Tuesday, May 28, 2013

Running an Online Discussion Board for 400 students: The Teaching Assistant Perspective

I asked the two teaching assistants, Stephanie Craven (an advanced PHD student in classics) and LJ (a 3rd year Medical Student who was volunteering her time) to write a guest post about their experiences with the online discussion board component of my Intro to Rome class.  Stephanie was responsible for moderating and grading while LJ moderated.  The addition of an online discussion board was a new component to the course in Spring 2013; and it was one that, from my perspective, was tremendously valuable for getting the students to think hard about the course material.  It also gave me a great way to see what they were thinking on various topics.  Frequently, I discussed their comments and ideas during class and sometimes expanded on unexpected observations they had made.  At the same time, the tool I used--Piazza--is still in development and is not entirely user friendly for a humanities course.  As well, for a class of this size, where few students knew one another, intense moderation and frequent interventions were required to keep the conversation from lapsing into summaries of the course textbook or lecture.  Stephanie and LJ did an amazing job on that front but, as they explain, it was very time-consuming.
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OVERVIEW
The Piazza portion of Intro to Rome involved two discussion threads per week, each being opened two days before and promptly closed at 9am on the day of class. Students in the 400-person class were expected to post 5 times over the course of the semester, with two of these being before Spring Break. The discussion thread questions were broad (dissertation-sized, even!) and dealt with the material that was due in class after the thread was closed, which generally forced students to read ahead in order to be able to participate. The posts had to be written in clear English, could not be disrespectful in any way, and had to add something to the discussion, either by responding to someone else or by saying something that had not been said before. The net result should be an evolving discussion; it should not look like, nor should it be graded like, a short essay question on an exam.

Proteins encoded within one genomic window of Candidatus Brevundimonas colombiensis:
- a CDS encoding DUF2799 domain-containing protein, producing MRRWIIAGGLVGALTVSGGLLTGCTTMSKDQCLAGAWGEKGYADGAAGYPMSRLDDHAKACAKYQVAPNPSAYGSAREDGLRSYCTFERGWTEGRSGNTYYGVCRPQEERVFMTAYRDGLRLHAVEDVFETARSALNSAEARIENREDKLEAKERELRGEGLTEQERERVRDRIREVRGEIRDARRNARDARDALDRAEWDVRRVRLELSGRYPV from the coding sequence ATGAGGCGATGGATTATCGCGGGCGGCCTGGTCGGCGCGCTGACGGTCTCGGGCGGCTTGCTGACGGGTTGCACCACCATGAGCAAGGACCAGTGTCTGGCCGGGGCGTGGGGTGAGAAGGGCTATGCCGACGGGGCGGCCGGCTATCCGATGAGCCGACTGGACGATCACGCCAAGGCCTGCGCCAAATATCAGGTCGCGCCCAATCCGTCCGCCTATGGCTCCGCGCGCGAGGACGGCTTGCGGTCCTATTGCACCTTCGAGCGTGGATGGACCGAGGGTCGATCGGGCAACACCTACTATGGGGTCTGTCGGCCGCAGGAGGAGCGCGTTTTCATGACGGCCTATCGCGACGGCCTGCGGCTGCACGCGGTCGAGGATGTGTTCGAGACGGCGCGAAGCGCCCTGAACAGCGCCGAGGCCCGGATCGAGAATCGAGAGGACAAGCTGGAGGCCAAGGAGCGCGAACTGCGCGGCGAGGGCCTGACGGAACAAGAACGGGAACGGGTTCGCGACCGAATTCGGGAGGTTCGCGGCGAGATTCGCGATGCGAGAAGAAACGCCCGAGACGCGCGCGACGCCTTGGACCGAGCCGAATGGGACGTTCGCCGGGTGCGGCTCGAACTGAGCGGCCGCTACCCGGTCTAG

MONITORING THE THREAD
In order to facilitate this in such a large class, we (Stephanie and LJ) would monitor the thread during the time in which students could post; the idea was to give public feedback for previously written posts, but also to toss open another aspect of the question to another student who had not made it to the board yet. In practice, we tried to make sure that almost every sub-thread ended with a post from us, to either urge students to think more deeply into a subject, or to get them to think about something slightly different when one topic had already been exhausted. This left places where the latecomers could join the conversation; they just had to think a little harder, and maybe look in sources other than the lectures and the textbook.  Here is an example of how our comments interplay with student posts: